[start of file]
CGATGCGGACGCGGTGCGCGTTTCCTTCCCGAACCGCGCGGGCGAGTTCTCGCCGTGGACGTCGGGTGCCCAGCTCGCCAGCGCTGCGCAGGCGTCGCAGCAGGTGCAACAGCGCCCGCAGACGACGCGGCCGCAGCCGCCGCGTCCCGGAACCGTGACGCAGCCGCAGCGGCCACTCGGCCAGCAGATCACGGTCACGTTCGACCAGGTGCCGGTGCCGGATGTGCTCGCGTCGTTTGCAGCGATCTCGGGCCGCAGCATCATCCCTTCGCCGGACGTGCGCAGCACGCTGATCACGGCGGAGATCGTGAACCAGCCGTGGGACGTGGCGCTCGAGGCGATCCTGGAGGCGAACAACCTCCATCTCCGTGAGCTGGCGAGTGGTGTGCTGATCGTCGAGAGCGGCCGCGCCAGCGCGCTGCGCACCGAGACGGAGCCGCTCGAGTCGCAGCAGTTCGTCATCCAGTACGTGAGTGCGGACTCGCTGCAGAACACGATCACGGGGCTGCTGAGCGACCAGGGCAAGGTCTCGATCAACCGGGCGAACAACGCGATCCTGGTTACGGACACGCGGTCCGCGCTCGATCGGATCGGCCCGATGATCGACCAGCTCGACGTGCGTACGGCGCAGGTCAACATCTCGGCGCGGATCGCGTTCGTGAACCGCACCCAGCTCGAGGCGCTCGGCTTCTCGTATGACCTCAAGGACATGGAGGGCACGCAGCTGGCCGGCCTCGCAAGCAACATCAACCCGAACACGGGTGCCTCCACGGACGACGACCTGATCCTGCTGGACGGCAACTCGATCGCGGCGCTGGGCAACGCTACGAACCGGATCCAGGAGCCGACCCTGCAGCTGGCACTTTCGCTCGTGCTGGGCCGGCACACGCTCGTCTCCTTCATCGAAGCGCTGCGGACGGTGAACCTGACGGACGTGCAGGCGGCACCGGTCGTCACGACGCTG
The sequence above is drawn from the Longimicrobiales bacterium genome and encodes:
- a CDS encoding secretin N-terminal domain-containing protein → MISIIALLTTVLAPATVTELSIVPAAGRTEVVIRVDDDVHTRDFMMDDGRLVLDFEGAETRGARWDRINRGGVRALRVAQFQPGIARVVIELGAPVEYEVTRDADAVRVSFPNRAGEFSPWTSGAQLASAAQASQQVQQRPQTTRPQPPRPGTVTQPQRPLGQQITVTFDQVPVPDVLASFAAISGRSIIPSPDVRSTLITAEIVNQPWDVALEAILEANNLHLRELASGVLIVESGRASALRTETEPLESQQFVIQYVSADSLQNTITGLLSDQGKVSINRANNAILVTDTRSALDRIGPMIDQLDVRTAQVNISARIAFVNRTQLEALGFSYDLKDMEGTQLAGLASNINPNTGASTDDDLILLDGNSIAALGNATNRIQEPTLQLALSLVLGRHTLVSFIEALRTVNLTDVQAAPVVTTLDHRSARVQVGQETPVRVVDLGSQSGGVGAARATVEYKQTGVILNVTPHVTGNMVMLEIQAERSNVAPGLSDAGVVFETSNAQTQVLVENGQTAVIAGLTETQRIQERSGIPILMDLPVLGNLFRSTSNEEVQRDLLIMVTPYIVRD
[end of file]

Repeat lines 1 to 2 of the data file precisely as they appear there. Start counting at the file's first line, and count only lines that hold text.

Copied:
CGATGCGGACGCGGTGCGCGTTTCCTTCCCGAACCGCGCGGGCGAGTTCTCGCCGTGGACGTCGGGTGCCCAGCTCGCCAGCGCTGCGCAGGCGTCGCAGCAGGTGCAACAGCGCCCGCAGACGACGCGGCCGCAGCCGCCGCGTCCCGGAACCGTGACGCAGCCGCAGCGGCCACTCGGCCAGCAGATCACGGTCACGTTCGACCAGGTGCCGGTGCCGGATGTGCTCGCGTCGTTTGCAGCGATCTCGGGCCGCAGCATCATCCCTTCGCCGGACGTGCGCAGCACGCTGATCACGGCGGAGATCGTGAACCAGCCGTGGGACGTGGCGCTCGAGGCGATCCTGGAGGCGAACAACCTCCATCTCCGTGAGCTGGCGAGTGGTGTGCTGATCGTCGAGAGCGGCCGCGCCAGCGCGCTGCGCACCGAGACGGAGCCGCTCGAGTCGCAGCAGTTCGTCATCCAGTACGTGAGTGCGGACTCGCTGCAGAACACGATCACGGGGCTGCTGAGCGACCAGGGCAAGGTCTCGATCAACCGGGCGAACAACGCGATCCTGGTTACGGACACGCGGTCCGCGCTCGATCGGATCGGCCCGATGATCGACCAGCTCGACGTGCGTACGGCGCAGGTCAACATCTCGGCGCGGATCGCGTTCGTGAACCGCACCCAGCTCGAGGCGCTCGGCTTCTCGTATGACCTCAAGGACATGGAGGGCACGCAGCTGGCCGGCCTCGCAAGCAACATCAACCCGAACACGGGTGCCTCCACGGACGACGACCTGATCCTGCTGGACGGCAACTCGATCGCGGCGCTGGGCAACGCTACGAACCGGATCCAGGAGCCGACCCTGCAGCTGGCACTTTCGCTCGTGCTGGGCCGGCACACGCTCGTCTCCTTCATCGAAGCGCTGCGGACGGTGAACCTGACGGACGTGCAGGCGGCACCGGTCGTCACGACGCTG
The sequence above is drawn from the Longimicrobiales bacterium genome and encodes: